The overall cost of implementing the Paris climate deal between 2020 and 2050 could be offset by savings made from reduced air pollution-related deaths and diseases, a new study has said. It also said India and China are likely the biggest beneficiaries of mitigation efforts.
Published in The Lancet Planetary Health journal, the study said that the two countries would benefit immensely from climate mitigation efforts because a large section of their populations is exposed to unacceptable levels of pollution.
The study estimates significantly fewer air pollution-related deaths between 2020-2050 globally. It says deaths can be reduced by 21-27 per cent (101-93 million) if the 2°C target were met.
The 2015 Paris Climate Agreement aims to reduce the impact of climate change by preventing the global average temperature from rising to 2°C above pre-industrial levels. Nearly 195 nations have signed up to the deal, due to commence in 2020.
In the study, researchers combined several existing models to estimate emission levels, air pollution-related deaths and their costs, costs of climate change mitigation, and healthcare co-benefits for the US, EU-27, China, India, and the rest of the world. (Read Climate change has resulted in substantial reduction of the country’s coral cover and growth: WWF)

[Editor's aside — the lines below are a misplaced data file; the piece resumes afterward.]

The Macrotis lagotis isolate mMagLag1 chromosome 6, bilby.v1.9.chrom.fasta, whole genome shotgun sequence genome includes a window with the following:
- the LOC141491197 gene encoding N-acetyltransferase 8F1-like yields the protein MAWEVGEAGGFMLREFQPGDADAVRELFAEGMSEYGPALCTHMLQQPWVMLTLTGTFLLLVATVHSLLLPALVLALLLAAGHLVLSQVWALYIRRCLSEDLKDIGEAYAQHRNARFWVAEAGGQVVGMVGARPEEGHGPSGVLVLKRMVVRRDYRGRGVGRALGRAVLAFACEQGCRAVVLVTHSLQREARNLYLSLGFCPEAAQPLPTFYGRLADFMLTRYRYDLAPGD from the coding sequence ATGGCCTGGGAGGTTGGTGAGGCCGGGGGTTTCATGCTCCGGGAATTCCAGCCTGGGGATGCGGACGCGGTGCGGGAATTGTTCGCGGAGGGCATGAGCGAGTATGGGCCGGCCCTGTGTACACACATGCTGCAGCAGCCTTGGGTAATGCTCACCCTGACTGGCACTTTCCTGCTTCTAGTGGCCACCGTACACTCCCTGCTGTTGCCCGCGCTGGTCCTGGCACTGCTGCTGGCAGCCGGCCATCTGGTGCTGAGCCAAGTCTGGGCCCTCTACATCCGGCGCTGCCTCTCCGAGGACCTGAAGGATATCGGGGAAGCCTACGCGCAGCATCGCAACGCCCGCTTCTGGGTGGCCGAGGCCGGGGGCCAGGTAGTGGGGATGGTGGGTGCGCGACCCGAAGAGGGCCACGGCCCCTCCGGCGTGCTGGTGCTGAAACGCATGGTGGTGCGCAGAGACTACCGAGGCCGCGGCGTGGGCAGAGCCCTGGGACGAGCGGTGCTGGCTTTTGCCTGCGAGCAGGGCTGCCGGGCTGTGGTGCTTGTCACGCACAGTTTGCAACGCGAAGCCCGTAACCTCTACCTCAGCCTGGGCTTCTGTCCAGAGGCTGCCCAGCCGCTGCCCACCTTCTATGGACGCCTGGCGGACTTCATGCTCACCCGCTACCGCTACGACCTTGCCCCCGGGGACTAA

They modelled the impacts of doing nothing, continuing the current country-level policies, and three different strategies to implement and fund the historic Paris agreement.
The study said the current country-level strategies could cost USD 7.5 trillion and potentially lead to 5 per cent fewer air pollution-related deaths globally between 2020-2050, compared to no mitigation strategies being in place. It estimated 128 million deaths for no mitigation as against 122 million using country-by-country interventions.
The study said under the Paris deal the cost increases are likely to be smallest for the US and EU, and largest for the rest of the world, India, and China.
“Overall, the costs of the implementing the Paris Climate Agreement ranged from 0.5-1 per cent of global GDP or USD 22.1 trillion-USD 41.6 trillion for the 2°C target,” it said.
The study said India and China were likely to see the biggest health savings from improved climate change mitigation under the three scenarios it has proposed.
India can retain almost 43 per cent and China 55 per cent in health savings “in all scenarios”, the study said. “This is because these countries have large populations, many of whom are exposed to higher than acceptable pollution levels.”
Additionally, it pointed out that the cost of setting any climate change mitigation policies in India and China would be compensated by just the health savings made in most scenarios.
“We hope that the large health co-benefits we have estimated for different scenarios and countries might help policymakers move towards adopting more ambitious climate policies and measures to reduce air pollution, and to consider how to share the burden of reducing greenhouse gas emissions and air pollution-related disease,” said study co-author Anil Markandya of the Basque Centre for Climate Change, Spain.